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Louise O’Dwyer
The Veterinary Nurse, Vol. 2, Iss. 6, 25 Jul 2011, pp 302 - 308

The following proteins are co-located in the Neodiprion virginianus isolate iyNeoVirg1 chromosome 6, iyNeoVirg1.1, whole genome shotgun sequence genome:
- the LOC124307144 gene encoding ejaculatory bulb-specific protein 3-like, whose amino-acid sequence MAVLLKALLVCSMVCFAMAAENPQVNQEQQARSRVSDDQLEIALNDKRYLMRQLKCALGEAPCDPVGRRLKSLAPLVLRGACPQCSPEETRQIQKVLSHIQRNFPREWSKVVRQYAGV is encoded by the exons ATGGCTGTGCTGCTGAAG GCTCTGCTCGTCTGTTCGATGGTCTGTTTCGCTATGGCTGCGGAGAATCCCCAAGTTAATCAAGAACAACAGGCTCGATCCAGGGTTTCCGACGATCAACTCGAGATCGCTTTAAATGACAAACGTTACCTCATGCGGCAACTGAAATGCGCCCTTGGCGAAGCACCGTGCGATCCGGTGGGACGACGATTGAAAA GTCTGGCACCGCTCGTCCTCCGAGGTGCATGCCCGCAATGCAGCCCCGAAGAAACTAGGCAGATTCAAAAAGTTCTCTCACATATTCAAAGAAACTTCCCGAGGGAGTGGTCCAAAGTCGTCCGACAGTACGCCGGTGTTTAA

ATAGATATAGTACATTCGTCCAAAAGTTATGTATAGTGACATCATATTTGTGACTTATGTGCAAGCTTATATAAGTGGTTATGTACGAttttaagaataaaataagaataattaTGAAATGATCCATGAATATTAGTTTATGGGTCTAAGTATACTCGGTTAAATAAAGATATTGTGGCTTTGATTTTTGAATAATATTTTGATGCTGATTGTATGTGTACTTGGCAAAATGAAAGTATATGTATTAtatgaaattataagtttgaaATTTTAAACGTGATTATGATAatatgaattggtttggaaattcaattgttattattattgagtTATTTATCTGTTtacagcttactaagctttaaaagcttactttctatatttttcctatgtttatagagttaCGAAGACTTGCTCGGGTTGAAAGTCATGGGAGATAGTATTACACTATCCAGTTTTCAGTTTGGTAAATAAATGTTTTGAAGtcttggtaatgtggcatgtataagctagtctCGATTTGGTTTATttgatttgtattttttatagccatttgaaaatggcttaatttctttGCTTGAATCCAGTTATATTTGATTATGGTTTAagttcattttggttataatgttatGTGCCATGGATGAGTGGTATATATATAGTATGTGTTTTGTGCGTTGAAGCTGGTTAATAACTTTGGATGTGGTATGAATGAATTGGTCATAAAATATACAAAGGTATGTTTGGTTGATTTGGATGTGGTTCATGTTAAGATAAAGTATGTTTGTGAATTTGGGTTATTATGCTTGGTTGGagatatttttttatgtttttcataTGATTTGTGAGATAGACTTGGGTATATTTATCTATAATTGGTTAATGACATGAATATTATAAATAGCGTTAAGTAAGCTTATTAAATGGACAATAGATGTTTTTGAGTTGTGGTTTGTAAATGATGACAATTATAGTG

Surgical skin reconstruction is increasingly being used in small animal practice to achieve maximal skin coverage. This reconstruction can take the form of either skin flaps or free skin grafts depending on the location of the tissue deficit. A variety of skin flaps are available for use, with or without the inclusion of the direct cutaneous arteries (DCAs) to maintain their vascular supply. Where closure of the deficit is not achievable using a local skin flap then a free skin graft may be selected. The ultimate success of the skin graft 'take' will depend greatly on surgical technique as well as post-operative care which is where the role of the veterinary nurse is vitally important in pro-actively achieving a good outcome. Relatively 'new' techniques such as the use of negative pressure wound therapy or vacuum assisted closure (VAC) is also being introduced to the management of both open wounds and skin flaps and grafts and so far the studies suggest that its use can result in a much more favourable outcome for wound closure.

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